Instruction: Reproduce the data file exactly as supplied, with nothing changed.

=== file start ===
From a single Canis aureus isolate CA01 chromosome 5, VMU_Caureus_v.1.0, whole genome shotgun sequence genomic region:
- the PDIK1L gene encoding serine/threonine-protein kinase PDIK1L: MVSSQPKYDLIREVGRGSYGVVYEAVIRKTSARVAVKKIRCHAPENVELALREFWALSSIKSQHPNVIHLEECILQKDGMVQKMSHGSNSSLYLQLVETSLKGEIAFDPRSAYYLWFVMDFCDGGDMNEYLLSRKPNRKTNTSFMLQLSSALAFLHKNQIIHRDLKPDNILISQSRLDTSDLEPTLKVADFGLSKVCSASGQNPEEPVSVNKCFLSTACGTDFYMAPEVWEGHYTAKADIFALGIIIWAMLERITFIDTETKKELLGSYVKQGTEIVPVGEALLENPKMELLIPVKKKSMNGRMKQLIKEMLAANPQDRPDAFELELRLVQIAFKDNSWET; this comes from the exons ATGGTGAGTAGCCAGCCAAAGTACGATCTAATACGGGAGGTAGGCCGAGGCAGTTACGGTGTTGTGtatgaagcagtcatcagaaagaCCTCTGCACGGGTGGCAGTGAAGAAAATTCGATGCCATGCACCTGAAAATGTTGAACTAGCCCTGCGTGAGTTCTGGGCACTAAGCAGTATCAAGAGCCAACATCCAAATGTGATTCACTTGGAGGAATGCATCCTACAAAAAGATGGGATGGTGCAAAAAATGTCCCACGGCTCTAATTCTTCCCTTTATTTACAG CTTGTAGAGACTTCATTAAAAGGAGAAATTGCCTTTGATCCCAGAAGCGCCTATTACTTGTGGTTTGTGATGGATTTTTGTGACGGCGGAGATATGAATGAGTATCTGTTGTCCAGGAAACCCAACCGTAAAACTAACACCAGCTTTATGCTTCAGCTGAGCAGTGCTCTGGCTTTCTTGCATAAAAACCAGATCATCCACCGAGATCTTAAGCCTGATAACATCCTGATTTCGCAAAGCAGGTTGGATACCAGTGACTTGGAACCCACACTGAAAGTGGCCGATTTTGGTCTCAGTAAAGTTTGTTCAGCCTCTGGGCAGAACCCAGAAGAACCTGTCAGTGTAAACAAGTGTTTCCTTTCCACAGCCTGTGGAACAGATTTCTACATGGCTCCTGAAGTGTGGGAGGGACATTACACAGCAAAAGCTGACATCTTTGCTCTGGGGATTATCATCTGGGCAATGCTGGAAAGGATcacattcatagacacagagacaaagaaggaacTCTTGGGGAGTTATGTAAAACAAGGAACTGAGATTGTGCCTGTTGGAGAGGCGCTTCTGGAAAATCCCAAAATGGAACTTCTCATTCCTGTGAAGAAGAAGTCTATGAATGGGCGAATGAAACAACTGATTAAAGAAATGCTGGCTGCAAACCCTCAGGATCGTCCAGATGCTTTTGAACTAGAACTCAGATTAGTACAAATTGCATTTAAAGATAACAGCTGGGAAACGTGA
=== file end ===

From a single Canis aureus isolate CA01 chromosome 5, VMU_Caureus_v.1.0, whole genome shotgun sequence genomic region:
- the PDIK1L gene encoding serine/threonine-protein kinase PDIK1L: MVSSQPKYDLIREVGRGSYGVVYEAVIRKTSARVAVKKIRCHAPENVELALREFWALSSIKSQHPNVIHLEECILQKDGMVQKMSHGSNSSLYLQLVETSLKGEIAFDPRSAYYLWFVMDFCDGGDMNEYLLSRKPNRKTNTSFMLQLSSALAFLHKNQIIHRDLKPDNILISQSRLDTSDLEPTLKVADFGLSKVCSASGQNPEEPVSVNKCFLSTACGTDFYMAPEVWEGHYTAKADIFALGIIIWAMLERITFIDTETKKELLGSYVKQGTEIVPVGEALLENPKMELLIPVKKKSMNGRMKQLIKEMLAANPQDRPDAFELELRLVQIAFKDNSWET; this comes from the exons ATGGTGAGTAGCCAGCCAAAGTACGATCTAATACGGGAGGTAGGCCGAGGCAGTTACGGTGTTGTGtatgaagcagtcatcagaaagaCCTCTGCACGGGTGGCAGTGAAGAAAATTCGATGCCATGCACCTGAAAATGTTGAACTAGCCCTGCGTGAGTTCTGGGCACTAAGCAGTATCAAGAGCCAACATCCAAATGTGATTCACTTGGAGGAATGCATCCTACAAAAAGATGGGATGGTGCAAAAAATGTCCCACGGCTCTAATTCTTCCCTTTATTTACAG CTTGTAGAGACTTCATTAAAAGGAGAAATTGCCTTTGATCCCAGAAGCGCCTATTACTTGTGGTTTGTGATGGATTTTTGTGACGGCGGAGATATGAATGAGTATCTGTTGTCCAGGAAACCCAACCGTAAAACTAACACCAGCTTTATGCTTCAGCTGAGCAGTGCTCTGGCTTTCTTGCATAAAAACCAGATCATCCACCGAGATCTTAAGCCTGATAACATCCTGATTTCGCAAAGCAGGTTGGATACCAGTGACTTGGAACCCACACTGAAAGTGGCCGATTTTGGTCTCAGTAAAGTTTGTTCAGCCTCTGGGCAGAACCCAGAAGAACCTGTCAGTGTAAACAAGTGTTTCCTTTCCACAGCCTGTGGAACAGATTTCTACATGGCTCCTGAAGTGTGGGAGGGACATTACACAGCAAAAGCTGACATCTTTGCTCTGGGGATTATCATCTGGGCAATGCTGGAAAGGATcacattcatagacacagagacaaagaaggaacTCTTGGGGAGTTATGTAAAACAAGGAACTGAGATTGTGCCTGTTGGAGAGGCGCTTCTGGAAAATCCCAAAATGGAACTTCTCATTCCTGTGAAGAAGAAGTCTATGAATGGGCGAATGAAACAACTGATTAAAGAAATGCTGGCTGCAAACCCTCAGGATCGTCCAGATGCTTTTGAACTAGAACTCAGATTAGTACAAATTGCATTTAAAGATAACAGCTGGGAAACGTGA